The ”Dilbert” comic will not appear in newspapers after the long-running satire of office life lost its distributor (MSN). Controversy erupted after cartoonist Scott Adams advised white people to “get the hell away from Black people,” whom he described as a “hate group.” Adams reacted to conservative pollsters reporting that 26% of Black people in the U.S. disagree with the statement “It’s okay to be white,” with another 21% unsure. “If nearly half of all Blacks are not OK with white people, that’s a hate group,” Adams said. “And I don’t want to have anything to do with them” (Yahoo!).
Professing that Black people are generally dangerous is clearly bigoted. Claiming all Black people constitute a “hate group” is absurd. It’s still worthwhile to unpack opposition to “It’s okay to be white.” Since nobody can change their race on a whim, isn’t denying that it’s okay to be white discriminatory, as Adams claims? To understand why that’s not the case, we can look at the phrase’s history.
• Reject derailment of anti-racism by using the tools in this article and reject white victimization.
• Use the resources in this article to respond when people use “white lives matter” in conversation.
• Support the Black Comic Book Festival.
“It’s okay to be white” was popularized on 4chan’s /pol/ discussion board in 2017 (Press Herald). Participants were encouraged to put out “It’s okay to be white” posters at universities in order to generate a backlash, thereby “proving” anti-white discrimination and driving new members to white supremacist organizations. In other words, 47% of Black respondents had responded negatively or ambivalently to a phrase invented as part of a white supremacist marketing campaign (Washington Post).
“It’s okay to be white” is similar to “White Lives Matter,” a slogan displayed by Ye, formerly known as Kanye West, at Paris Fashion Week (USA Today). “White Lives Matter” was popularized by neo-Nazis as a rejoinder to #BlackLivesMatter (Al Jazeera, SPLC). “All Lives Matter” was similarly deployed to “derail the specific conversation about racism against Black people” (The Conversation). Whenever racial justice advocates objected, the right used it as evidence that Black Lives Matter proponents secretly believe that white lives don’t.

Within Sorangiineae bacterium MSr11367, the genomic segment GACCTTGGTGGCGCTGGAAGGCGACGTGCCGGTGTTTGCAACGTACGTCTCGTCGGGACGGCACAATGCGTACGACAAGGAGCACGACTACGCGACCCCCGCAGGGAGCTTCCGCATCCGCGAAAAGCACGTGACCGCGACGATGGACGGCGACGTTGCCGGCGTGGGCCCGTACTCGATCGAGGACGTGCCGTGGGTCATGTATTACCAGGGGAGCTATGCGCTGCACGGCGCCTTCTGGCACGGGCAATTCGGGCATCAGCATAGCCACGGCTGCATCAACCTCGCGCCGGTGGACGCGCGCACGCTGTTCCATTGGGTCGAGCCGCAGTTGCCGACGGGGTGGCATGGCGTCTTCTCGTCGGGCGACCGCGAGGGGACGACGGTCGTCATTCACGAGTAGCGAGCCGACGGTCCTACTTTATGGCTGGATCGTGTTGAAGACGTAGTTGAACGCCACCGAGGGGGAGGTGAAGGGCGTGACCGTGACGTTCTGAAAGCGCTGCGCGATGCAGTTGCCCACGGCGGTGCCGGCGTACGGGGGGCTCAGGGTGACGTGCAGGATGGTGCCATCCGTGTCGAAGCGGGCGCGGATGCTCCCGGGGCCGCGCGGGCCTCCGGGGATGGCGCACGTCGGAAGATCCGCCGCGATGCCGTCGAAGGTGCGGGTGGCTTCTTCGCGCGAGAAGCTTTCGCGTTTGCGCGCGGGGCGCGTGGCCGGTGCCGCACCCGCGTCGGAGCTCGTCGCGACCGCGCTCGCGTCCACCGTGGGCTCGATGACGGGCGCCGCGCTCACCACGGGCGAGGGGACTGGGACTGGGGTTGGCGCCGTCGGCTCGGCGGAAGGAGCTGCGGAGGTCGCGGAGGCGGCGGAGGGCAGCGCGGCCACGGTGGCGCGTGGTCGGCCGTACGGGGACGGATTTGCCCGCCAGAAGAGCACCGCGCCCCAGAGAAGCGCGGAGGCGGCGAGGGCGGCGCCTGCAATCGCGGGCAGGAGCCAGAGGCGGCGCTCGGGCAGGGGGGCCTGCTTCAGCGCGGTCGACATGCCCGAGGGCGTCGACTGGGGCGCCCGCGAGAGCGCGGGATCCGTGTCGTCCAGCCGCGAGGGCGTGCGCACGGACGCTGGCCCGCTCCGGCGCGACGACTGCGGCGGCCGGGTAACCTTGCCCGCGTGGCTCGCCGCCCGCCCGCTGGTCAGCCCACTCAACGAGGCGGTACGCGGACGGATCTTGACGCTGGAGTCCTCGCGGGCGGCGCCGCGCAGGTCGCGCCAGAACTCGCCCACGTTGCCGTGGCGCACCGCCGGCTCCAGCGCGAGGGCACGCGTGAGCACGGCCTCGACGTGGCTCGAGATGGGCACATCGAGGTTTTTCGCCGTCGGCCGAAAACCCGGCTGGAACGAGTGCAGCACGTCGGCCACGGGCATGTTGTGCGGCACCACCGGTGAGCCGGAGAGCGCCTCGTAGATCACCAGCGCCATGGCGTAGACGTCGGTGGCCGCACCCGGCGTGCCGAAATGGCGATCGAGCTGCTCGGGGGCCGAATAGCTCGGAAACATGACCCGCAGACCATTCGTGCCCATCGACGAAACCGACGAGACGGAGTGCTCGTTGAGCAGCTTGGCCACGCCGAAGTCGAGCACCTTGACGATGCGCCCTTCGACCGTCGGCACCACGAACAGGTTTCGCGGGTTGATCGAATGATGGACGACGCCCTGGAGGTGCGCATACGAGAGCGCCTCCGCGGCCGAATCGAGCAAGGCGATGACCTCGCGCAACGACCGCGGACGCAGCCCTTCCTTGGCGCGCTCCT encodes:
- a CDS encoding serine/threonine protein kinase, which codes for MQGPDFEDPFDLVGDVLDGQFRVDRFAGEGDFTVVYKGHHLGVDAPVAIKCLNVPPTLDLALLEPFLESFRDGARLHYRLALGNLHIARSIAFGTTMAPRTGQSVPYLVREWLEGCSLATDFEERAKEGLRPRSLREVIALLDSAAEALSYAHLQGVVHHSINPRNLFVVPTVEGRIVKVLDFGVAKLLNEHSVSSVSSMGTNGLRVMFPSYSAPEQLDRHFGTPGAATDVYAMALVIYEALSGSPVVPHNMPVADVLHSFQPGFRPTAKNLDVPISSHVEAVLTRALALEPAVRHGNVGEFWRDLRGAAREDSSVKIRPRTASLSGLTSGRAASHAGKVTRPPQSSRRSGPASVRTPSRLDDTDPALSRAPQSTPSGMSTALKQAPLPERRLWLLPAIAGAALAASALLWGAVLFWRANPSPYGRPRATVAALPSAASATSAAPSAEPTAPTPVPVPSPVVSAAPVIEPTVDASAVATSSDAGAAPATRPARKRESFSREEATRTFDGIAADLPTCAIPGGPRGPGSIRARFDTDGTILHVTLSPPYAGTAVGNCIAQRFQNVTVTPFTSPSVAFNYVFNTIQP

Even for those unaware of its Nazi origins, hand-wringing over opposition to “It’s okay to be white” is a similar derailment, at best. Not even three years ago, millions of people came together to reject a system under which it is sometimes not okay to be Black and walk to buy candy (CBS Miami), or sit in your home after midnight (USA Today), or jog (BBC). Per its constitution, it was not okay to be Black in the state of Oregon. Racial language in Oregon’s constitution was not removed until a 2002 referendum that almost a third of voters opposed (Oregon Encyclopedia, Ballotpedia).
White people have never been threatened with death for doing any of these things on the basis of their race. It’s okay to be white and a Fortune 500 CEO: 93% are (UCSC). For all but one of the top 50 wealthiest people in the United States, it’s also been okay to be white (Forbes). Despite claims that white families are under attack, they have managed to retain 89% of household wealth. Black families have less than 3% (Federal Reserve).
There is a narrative that white people are threatened by anti-racism run amok (PBS, NPR). This is nonsense. Anti-oppressive language can be used in incorrect or self-serving ways, as can anything (HBR). The existence of immoral driving instructors doesn’t mean we ought to ignore stop signs.
For centuries, white people have imagined that people of color are on the verge of doing away with them entirely. But white people are still here, and white supremacy is, too. What the far right fashions as radical free-thinking and truth-telling is simply rehashing a very old and sad story of imagined white victimhood—one all-too-often adopted to fuel white resentment and terror.
• The “Dilbert” comic strip has been removed from newspapers after its creator advised white people to stay away from Black people, whom he characterized as a “hate group.”
• This was in response to a report that 47% of Black people in the U.S. are unsure about or disagree with the statement, “It’s okay to be white.”
• The slogan was invented as a ruse to drive recruitment for white supremacist organizations.